2. Always wear heavy flame resistant gloves. These protect your hands from burns, cuts and scratches. While you can obviously get burned from sparks and handling hot steel, any exposed skin is susceptible to ultra-violet induced burning similar to sun burn. The wavelength of the ultra-violet light photons hitting your skin can, over time, cause skin cancers. Welding isn't a good way to get a suntan. Also, when dry, good leather welding gloves can offer some insulation against electric shock.
  3. Always work in a dry area. Even profusely sweating can increase the potential for electric shock. You must be careful to insulate your body from electrically "live" parts. Do not weld directly on your garage floor. Moisture encapsulated in the concrete can rapidly heat up and can damage your floor.
  4. Always wear a welding helmet. A helmet gives your face full protection from ultra-violet rays. Exposure to ultra-violet radiation can lead to serious permanent injury to your eyes, especially your retinas. Make sure that your helmet has the proper filter for the welding you are doing. Many welders come with inexpensive (read: not practical) hand-held face shields. We keep these around for any visitors to our garage to use while we are welding. Don't forget to offer your visitors a glove to protect the hand holding the shield from ultra-violate radiation.
  5. We prefer the auto-darkening welding helmets. The lenses in these let you see what you are doing before the arc forms. As soon as there is an arc, these filters darken, usually in about 1/2000 of a second. You don't have to concern yourself with nodding to get your helmet to fall into place while keeping the welding gun where you want it.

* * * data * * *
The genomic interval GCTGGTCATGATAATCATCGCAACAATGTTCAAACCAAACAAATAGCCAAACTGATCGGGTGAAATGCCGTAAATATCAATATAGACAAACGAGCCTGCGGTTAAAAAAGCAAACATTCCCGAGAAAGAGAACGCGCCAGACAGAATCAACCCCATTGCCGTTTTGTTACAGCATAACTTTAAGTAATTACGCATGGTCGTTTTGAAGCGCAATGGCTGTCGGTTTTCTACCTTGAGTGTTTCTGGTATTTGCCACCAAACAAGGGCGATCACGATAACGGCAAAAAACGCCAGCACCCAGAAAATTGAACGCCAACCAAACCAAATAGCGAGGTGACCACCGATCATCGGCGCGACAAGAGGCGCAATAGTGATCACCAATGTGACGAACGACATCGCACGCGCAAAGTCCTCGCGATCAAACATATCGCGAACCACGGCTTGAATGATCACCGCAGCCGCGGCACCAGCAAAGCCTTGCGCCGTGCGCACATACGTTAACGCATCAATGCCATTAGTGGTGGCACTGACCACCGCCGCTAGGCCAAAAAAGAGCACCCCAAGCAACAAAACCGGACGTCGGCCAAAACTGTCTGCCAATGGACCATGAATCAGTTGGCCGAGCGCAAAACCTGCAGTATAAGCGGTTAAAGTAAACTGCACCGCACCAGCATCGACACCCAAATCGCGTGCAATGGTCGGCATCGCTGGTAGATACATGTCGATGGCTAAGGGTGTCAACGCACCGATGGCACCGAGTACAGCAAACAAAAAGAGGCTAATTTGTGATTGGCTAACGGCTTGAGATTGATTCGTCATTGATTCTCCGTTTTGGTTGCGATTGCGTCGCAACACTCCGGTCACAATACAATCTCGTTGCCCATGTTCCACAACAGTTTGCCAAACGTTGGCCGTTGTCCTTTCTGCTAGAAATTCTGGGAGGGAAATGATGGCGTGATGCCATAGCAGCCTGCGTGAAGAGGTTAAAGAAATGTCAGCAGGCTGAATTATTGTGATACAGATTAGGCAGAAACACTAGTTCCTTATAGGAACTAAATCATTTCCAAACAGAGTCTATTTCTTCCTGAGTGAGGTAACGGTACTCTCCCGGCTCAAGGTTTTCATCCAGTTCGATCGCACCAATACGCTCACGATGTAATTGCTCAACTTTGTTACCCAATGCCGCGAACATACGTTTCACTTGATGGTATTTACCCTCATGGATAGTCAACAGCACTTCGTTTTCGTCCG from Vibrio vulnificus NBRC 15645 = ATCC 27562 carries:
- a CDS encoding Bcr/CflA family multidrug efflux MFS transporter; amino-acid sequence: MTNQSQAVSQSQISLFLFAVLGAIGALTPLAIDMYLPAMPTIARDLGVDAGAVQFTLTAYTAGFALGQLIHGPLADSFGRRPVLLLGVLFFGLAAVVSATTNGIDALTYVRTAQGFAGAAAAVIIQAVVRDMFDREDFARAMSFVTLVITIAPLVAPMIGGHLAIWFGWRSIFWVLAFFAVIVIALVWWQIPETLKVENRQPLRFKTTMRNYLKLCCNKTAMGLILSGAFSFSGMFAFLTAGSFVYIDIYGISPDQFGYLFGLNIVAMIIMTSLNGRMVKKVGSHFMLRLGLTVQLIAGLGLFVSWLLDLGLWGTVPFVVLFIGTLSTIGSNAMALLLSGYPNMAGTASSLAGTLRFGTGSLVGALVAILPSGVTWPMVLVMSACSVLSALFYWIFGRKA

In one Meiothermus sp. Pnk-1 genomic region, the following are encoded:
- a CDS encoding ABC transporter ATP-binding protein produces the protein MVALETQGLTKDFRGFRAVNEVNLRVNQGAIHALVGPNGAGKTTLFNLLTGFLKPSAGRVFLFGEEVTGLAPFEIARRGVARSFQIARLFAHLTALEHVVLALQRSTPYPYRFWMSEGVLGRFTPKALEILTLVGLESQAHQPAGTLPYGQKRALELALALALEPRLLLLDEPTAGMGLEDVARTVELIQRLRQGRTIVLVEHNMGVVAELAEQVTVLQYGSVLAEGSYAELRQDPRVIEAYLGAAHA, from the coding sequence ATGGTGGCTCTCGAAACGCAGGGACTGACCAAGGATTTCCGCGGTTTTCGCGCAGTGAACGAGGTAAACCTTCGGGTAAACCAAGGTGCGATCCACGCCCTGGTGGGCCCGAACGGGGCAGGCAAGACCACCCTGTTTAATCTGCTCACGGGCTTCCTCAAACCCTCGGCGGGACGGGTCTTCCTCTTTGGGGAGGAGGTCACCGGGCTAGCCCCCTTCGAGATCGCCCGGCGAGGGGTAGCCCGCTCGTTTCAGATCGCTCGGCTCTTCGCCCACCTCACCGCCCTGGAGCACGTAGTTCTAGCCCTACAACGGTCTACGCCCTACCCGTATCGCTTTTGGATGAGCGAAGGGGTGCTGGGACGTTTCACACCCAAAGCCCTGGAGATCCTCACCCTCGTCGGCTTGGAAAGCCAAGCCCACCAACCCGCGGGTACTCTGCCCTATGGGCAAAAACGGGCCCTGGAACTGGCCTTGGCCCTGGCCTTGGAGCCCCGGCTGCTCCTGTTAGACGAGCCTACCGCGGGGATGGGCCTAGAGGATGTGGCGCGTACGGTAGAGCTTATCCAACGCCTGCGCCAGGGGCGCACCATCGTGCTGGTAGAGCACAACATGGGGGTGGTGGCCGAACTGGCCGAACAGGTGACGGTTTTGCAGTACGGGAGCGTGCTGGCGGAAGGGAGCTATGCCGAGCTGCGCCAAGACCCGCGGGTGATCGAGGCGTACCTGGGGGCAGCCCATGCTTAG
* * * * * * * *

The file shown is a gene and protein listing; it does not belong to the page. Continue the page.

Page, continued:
6. Electric shock can be deadly. There are two kinds of shock associated with welding. Primary Voltage Shock and Secondary Voltage Shock. Primary Voltage Shock (120, 240, 460 volts) is the greatest hazard because it is shock that comes directly from the power source. You can receive a Primary Voltage Shock if you touch a lead inside the welder with the power switch on, for example, when you are loading a new spool of welding wire. Remember that turning the switch off doesn't turn off the power coming into the welder. The input power cord must be unplugged. Keep all the fixed panels on your welder and never ignore a blown fuse. It's a warning that something is wrong.

A Secondary Voltage Shock occurs when you touch part of the electrode circuit at the same time that another part of your body is touching the metal that you will be welding. To receive a shock, your body must touch both sides of the welding circuit - electrode and work. To prevent this, you must:

  • wear dry gloves in good condition when welding;
  • Do not touch the electrode or metal parts of the electrode holder with skin or wet clothing
  • Keep dry insulation between your body and the metal being welded.
  • Keep your welding cable and electrode holder in good working condition.